BWW Reviews: Cirque du Soleil's AMALUNA Dazzles at National Harbor
Cirque du Soleil celebrates 30 years of spectacular circus arts this year with the presentation of the first ever majority female performance ensemble. Directed by renowned director, Diane Paulus, AMALUNA features a 70% female company of astonishingly skilled circus artists.
Drawing upon Shakespeare's THE TEMPEST, the narrative through-line of AMALUNA, as articulated in the production's literature, revolves around a mythical island ruled by goddesses and governed by the cycles of the moon. To quote from the literature, "Queen Prospera summons the women of the island to participate in a coming-of-age ceremony for her daughter, Miranda. The passage to womanhood begins when a storm conjured up by Prospera brings a group of castaways to the island, and Miranda meets a brave young suitor. In the awakening of their affection for one another, Miranda and Romeo must endure a series of trials that teach them both about trust, harmony, balance and inner strength." And indeed, while I am not an authority on previous Cirque productions, even without the program notes available in the souvenir booklet, AmaL?na's narrative appeared more coherent and sustained that other productions.
Julia Mykhailova and Evgeny Kurkin played the fate-crossed lovers, and the dynamism between them sparkled. Each had interludes to showcase as well their extraordinary strength and acrobatic acumen. Mykhailov executed a fascinating display of balance, strength, agility, and grace on the rim of the production's central set piece---a gigantic, transparent water bowl signifying birth, death, and transformation. Kurkin wowed as well in his seemingly effortless acrobatics on a hanging Chinese pole on which he ultimately ascended into the dizzying heights.
Filled with glorious and defiantly strong women characters, AMALUNA again and again showcased women performers of impeccable strength, precision, musicality, and grace. Commanded by the resonate-voiced Julie McIness's Prospera, the evening burst forth with physics-defying act after act, from the the Icarians and Water Meteors (Xinyue Chen, Xhao Qian, Gaoyun Zhao, Yanling Zheng, Min Zhuang, Yulun Wang, Lei Fu, Sijiang Lui) to Storm (Vanessa Fournier, Maxim Panteleenko), the Peacock Dance (Amber J. Merrick) and Cerceau (Andréanne Nadeau), and the Amazons on uneven bars (Karina Brooks, Lindsey Bruck-Ayotte, Laura-Ann Chong, Amara DeFilippo, Melissa Fernandez, Summer Hubbard, Melanie Sinclair, Brittany Urbain) to the aerial straps performance (Virginie Canovas, Kylee Maupoux, Marina Tomanova). Among the most riveting of feats was the meticulously assembled mobile of bone-like structures assembled by Balance Goddess Lili Chao-Rigolo to create a massive Calder-like construction that manifested the laws of physics before our very eyes.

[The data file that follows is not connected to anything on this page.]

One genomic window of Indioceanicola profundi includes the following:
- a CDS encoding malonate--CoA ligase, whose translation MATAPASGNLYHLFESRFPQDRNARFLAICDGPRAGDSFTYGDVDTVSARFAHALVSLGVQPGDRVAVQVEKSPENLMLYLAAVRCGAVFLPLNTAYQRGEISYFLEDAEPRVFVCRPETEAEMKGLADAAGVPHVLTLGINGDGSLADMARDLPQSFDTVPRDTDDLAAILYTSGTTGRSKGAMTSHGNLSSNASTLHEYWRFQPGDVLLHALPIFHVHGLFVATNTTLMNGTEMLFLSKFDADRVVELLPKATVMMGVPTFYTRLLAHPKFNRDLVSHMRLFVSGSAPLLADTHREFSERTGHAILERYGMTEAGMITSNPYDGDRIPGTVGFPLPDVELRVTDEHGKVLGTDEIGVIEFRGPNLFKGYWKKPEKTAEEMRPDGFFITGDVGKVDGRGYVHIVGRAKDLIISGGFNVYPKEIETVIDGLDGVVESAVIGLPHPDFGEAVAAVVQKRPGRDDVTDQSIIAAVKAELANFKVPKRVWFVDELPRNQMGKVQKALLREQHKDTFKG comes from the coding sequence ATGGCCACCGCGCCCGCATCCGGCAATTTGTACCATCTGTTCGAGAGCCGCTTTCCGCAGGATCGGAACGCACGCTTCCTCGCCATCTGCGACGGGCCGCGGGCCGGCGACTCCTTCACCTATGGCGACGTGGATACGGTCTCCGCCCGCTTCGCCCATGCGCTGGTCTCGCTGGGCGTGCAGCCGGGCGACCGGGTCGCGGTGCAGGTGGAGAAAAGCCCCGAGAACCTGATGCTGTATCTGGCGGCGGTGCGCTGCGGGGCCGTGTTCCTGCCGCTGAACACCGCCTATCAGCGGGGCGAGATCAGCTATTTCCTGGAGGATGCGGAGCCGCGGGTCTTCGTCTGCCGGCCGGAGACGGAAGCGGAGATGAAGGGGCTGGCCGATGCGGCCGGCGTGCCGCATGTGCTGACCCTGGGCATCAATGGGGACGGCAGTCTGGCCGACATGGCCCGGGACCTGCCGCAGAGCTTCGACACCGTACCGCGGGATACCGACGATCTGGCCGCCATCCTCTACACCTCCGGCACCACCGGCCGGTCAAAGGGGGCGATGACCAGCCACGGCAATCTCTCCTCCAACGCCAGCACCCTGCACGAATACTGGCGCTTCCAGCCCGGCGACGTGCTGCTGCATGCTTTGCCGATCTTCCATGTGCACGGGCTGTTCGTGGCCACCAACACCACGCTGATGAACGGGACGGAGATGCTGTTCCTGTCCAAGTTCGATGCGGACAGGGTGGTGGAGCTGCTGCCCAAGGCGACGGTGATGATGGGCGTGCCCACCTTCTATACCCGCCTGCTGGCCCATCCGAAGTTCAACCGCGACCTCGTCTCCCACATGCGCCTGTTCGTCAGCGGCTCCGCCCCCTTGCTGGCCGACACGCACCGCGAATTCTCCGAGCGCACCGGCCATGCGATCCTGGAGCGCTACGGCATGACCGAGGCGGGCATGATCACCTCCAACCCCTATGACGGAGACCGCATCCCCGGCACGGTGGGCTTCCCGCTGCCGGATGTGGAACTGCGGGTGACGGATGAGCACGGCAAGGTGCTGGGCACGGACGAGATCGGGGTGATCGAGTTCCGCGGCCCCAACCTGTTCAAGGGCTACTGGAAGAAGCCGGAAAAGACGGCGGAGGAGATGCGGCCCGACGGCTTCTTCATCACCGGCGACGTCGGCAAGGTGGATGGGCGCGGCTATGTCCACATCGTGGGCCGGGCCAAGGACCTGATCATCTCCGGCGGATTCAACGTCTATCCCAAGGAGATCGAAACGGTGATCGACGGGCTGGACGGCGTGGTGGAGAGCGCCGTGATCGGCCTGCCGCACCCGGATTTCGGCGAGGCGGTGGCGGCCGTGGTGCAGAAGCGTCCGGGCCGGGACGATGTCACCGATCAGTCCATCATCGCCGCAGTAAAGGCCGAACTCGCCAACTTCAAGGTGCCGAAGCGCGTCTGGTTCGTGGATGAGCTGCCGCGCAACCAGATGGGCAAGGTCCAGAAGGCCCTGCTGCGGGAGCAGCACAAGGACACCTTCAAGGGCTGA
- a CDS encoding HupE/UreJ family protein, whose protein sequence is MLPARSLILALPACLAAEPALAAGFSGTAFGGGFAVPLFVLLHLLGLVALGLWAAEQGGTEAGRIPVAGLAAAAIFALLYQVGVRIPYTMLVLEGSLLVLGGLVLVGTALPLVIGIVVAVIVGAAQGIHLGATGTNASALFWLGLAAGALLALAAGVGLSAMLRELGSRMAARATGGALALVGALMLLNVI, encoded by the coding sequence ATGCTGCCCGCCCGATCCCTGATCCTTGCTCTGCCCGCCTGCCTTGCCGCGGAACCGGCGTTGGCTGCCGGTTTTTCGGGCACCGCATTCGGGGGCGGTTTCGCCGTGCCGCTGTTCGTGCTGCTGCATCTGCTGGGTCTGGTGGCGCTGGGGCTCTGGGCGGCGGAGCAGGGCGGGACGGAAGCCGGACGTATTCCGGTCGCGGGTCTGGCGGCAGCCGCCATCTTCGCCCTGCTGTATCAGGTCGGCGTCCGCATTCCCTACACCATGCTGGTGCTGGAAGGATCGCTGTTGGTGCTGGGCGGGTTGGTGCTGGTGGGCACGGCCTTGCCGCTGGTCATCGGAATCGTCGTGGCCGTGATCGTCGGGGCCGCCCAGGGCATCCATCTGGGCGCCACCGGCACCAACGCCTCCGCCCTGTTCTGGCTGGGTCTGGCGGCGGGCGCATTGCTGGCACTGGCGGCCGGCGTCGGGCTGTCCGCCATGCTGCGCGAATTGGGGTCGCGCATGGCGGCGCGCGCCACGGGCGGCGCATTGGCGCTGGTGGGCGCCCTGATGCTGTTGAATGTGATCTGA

AMALUNA's male performers dazzled as well, and the athletic masculinity of the teeterboard act after intermission delighted (Aaron Charbonneau, Joe McAdam, Julian Moreno Granda, Olivier Sabourin). As Cali (as in Caliban), Viktor Kee charmed and impressed throughout the night with his fluid theatrics and flawless juggling.